“Be a father first, then a teacher”: a moment with Oz, the unsung hero of RV

Mr. Osborne’s energy and undying commitment to his students’ well-being makes him an indispensable member of the RV family


Kennessy Baban

Oz chatting with students in the cafeteria during lunch

Monica Mulhern, Student Life Editor

To many students, the sound of the loud — and sometimes blunt or unexpected — “GOOD MORNING” from down the hall as they enter through the sliding glass doors can be jarring. Students who walk into RV bleary-eyed and half-awake at 7 a.m. are always met with this version of hello, which is often accompanied by a fist bump or equally abrupt “GOOD TO SEE YOU THIS MORNING.” But this little burst of energy first thing in the morning is warm, memorable and a staple in the RV experience. 

Special Education teacher Michael Osborne (or “Oz,” to many of his peers and students), is that burst of energy. In the hallways, he is the teacher who stops and talks to students about how their classes are going, or whether or not they have pulled that math grade up. Oz is known for taking the time to chat with teachers too; he always asks about how your weekend was, or what is going on in your classroom. Even in class, Oz’s presence is like dose of positively that stepped into the room to put the attention and focus on students and their lives.

Why is this so important right now? If you haven’t noticed, things are a little…bleak around school. The endless pandemic continues to make its rounds and students and staff are bogged down with extracurriculars, assignments, to-do lists, sports, jobs and lives outside of the building. Students and teachers are burned out, and it seems like everyone is in their bag, struggling to get to the finish line. It’s easy to get weighed down in the doom, even at a school like RV, which has taken steps to support student and staff mental health.

Oz regularly sits down with students during lunch to catch up with their weeks. (Kennessy Baban)

That’s why those emphatic GOOD MORNING’s in the hallway and fist-bumps before first block mean so much. Oz is, and has long been, RV’s unsung hero.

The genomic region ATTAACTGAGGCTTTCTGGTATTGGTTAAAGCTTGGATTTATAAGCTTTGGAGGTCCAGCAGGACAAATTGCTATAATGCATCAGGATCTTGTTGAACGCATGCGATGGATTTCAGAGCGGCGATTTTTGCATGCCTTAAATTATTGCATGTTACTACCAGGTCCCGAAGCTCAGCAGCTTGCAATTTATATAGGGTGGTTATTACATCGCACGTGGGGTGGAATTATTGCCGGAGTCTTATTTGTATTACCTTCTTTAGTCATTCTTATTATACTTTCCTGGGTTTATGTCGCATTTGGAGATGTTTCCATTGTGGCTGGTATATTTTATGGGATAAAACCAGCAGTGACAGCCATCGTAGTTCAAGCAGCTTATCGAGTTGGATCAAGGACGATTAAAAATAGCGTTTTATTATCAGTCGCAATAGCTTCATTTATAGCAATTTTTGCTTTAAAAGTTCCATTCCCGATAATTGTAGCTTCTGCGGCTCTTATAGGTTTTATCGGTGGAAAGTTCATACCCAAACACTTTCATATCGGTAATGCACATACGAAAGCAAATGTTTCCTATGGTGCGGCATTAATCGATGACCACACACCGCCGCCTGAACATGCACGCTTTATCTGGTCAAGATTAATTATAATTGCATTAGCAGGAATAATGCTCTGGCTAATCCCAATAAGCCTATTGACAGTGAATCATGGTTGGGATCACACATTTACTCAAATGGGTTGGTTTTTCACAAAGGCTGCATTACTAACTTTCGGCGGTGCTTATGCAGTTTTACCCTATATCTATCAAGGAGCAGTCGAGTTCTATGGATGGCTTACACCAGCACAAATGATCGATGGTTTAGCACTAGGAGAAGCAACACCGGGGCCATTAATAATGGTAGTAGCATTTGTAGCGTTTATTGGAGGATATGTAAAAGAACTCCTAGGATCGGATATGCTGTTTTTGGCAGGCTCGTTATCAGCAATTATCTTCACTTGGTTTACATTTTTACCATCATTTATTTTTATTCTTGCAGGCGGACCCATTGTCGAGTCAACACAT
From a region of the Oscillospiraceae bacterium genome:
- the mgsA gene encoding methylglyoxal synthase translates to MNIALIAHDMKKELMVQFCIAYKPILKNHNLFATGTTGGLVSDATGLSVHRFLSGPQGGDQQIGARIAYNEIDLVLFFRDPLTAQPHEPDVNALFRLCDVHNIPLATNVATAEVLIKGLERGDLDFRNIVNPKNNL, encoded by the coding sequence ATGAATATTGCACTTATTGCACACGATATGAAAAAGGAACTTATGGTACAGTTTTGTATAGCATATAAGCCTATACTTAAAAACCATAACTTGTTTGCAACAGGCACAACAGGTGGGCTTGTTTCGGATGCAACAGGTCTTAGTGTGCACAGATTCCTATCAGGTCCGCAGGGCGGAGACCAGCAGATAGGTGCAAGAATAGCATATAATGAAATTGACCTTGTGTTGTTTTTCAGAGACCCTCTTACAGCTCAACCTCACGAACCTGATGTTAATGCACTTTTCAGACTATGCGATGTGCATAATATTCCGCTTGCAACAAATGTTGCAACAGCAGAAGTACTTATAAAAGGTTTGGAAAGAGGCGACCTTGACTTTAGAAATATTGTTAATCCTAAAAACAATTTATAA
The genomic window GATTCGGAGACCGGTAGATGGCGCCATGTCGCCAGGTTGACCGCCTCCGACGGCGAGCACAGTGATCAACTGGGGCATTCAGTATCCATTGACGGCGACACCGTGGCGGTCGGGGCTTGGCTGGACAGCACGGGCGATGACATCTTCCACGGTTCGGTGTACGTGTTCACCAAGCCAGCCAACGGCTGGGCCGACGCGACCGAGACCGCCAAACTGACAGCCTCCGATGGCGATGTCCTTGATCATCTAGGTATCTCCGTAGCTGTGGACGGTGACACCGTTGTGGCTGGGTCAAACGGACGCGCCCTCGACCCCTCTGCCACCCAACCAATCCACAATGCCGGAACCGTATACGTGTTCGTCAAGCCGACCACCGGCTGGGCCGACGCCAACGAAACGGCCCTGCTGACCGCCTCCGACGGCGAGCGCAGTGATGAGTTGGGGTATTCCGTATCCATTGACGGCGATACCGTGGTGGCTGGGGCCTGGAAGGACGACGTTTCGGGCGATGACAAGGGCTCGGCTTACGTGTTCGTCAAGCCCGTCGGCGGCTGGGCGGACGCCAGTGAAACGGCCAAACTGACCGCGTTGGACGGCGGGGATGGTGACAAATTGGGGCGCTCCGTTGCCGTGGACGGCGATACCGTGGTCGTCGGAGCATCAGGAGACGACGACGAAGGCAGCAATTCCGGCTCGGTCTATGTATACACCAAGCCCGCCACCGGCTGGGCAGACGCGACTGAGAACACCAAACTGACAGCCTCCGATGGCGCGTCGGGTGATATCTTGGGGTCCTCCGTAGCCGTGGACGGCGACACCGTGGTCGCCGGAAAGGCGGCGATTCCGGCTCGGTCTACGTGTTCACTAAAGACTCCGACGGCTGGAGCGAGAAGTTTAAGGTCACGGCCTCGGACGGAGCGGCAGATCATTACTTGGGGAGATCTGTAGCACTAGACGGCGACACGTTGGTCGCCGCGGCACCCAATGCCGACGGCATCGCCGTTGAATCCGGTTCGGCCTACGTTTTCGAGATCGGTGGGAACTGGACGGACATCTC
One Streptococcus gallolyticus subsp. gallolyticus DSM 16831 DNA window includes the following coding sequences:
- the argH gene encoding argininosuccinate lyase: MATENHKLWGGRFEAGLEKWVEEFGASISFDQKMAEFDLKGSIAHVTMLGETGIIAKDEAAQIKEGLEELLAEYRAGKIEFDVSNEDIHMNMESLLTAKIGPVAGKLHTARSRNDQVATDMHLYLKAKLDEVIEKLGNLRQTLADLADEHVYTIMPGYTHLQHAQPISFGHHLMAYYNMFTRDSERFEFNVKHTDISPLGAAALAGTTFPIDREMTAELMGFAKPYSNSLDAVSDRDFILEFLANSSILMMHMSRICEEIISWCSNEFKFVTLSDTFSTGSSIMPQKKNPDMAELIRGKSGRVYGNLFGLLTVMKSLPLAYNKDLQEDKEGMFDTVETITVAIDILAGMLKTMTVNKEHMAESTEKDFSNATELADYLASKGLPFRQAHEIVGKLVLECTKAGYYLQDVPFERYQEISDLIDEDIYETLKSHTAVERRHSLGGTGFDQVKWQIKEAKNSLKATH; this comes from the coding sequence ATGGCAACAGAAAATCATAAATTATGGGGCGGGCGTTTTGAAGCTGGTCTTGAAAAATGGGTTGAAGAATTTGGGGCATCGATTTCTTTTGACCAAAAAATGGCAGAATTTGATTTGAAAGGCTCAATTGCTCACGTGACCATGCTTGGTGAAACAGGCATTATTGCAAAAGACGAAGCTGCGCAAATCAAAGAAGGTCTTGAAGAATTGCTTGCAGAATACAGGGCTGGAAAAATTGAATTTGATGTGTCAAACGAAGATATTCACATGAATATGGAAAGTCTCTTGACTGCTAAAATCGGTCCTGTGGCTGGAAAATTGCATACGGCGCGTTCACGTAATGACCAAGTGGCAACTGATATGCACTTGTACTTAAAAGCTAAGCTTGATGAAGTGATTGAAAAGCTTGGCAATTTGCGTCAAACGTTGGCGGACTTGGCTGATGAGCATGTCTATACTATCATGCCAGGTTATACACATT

“Mr. Oz is behind the scenes of many activities here. He doesn’t need his name in lights or at the top of the advisors lists, he does the little things that no one sees and does them with a smile,” said World History and fellow Special Education teacher Mrs. Hoyer. “He is the person many of us go to when we need a helping hand. Oz will always help and will always ask, ‘What else can I do?’ He doesn’t want the praise or the accolades. He just does this because it makes RV a better place for our students.”

Oz’s selflessness is well known around the building, and many students and teachers point to the overwhelming positivity that Oz puts into his school day.

Although all of his energy is natural, the way he connects the classroom is notable.

“Everyone who knows him loves to co-teach with him,” said Mrs. Seal, the history department supervisor. “He connects so well with students and teachers and that makes the environment really positive and connected.” 

Oz is most notable for making others shine. Despite all the work he does behind the scenes, he is a teacher who rarely seeks attention or puts the focus on himself.

“I feel like he doesn’t get the recognition he deserves, he never looks or asks for it,” said History co-teacher Mrs. Carlson. “He does things out of his heart and will go above and beyond; he’d work with kids over the weekends, he’d help them fill out the FAFSA, he’d get scholarships for kids and he’d handle emotional crises. He prioritizes being a father figure first and being a teacher second.”

He prioritizes being a father figure first and being a teacher second

— Mrs. Carlson

While education is important, Oz focuses more on teaching skills important for life and helps students with practical concepts. In addition, he prioritizes the mental health and well-being of students and staff, and he is known for his kindness and generosity. His efforts were especially needed during the COVID-19 epidemic, when burnout was and is at an all-time high.

“Personally, Mr. Osborne makes me feel positive about my role as a librarian and mother,” said librarian Mrs. Venuto. “Everyday last year he would greet [her son, Joey Venuto] and me as we left our car and entered RV to begin our day. Every morning at the temperature check, he made us smile with something positive or quippy.”

At a time when many teachers are finding less and less time to support students in matters of Social-Emotional Learning, Oz has made keeping his door open an important part of his pedagogy.

“I had stuff going on in my personal life and he just let me rant and talk to him no matter what,” said senior Emily Bute. “I give him fist bumps everyday in the morning every time I walk past him. He’s an all around great guy.”